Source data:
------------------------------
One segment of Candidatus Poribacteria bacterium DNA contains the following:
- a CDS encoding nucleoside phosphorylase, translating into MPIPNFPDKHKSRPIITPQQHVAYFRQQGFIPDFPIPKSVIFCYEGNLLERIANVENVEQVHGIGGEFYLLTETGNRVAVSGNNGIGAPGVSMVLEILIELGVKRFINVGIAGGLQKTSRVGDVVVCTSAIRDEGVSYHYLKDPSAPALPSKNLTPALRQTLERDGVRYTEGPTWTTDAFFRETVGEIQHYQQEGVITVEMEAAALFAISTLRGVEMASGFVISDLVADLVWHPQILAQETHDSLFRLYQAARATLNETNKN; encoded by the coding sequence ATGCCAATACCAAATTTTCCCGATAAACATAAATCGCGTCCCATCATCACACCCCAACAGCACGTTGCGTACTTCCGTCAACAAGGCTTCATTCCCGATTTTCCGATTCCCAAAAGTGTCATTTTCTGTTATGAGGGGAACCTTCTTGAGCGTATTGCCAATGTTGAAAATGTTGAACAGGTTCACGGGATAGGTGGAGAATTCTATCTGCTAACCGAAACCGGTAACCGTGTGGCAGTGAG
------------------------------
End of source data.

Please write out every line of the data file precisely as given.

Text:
One segment of Candidatus Poribacteria bacterium DNA contains the following:
- a CDS encoding nucleoside phosphorylase, translating into MPIPNFPDKHKSRPIITPQQHVAYFRQQGFIPDFPIPKSVIFCYEGNLLERIANVENVEQVHGIGGEFYLLTETGNRVAVSGNNGIGAPGVSMVLEILIELGVKRFINVGIAGGLQKTSRVGDVVVCTSAIRDEGVSYHYLKDPSAPALPSKNLTPALRQTLERDGVRYTEGPTWTTDAFFRETVGEIQHYQQEGVITVEMEAAALFAISTLRGVEMASGFVISDLVADLVWHPQILAQETHDSLFRLYQAARATLNETNKN; encoded by the coding sequence ATGCCAATACCAAATTTTCCCGATAAACATAAATCGCGTCCCATCATCACACCCCAACAGCACGTTGCGTACTTCCGTCAACAAGGCTTCATTCCCGATTTTCCGATTCCCAAAAGTGTCATTTTCTGTTATGAGGGGAACCTTCTTGAGCGTATTGCCAATGTTGAAAATGTTGAACAGGTTCACGGGATAGGTGGAGAATTCTATCTGCTAACCGAAACCGGTAACCGTGTGGCAGTGAG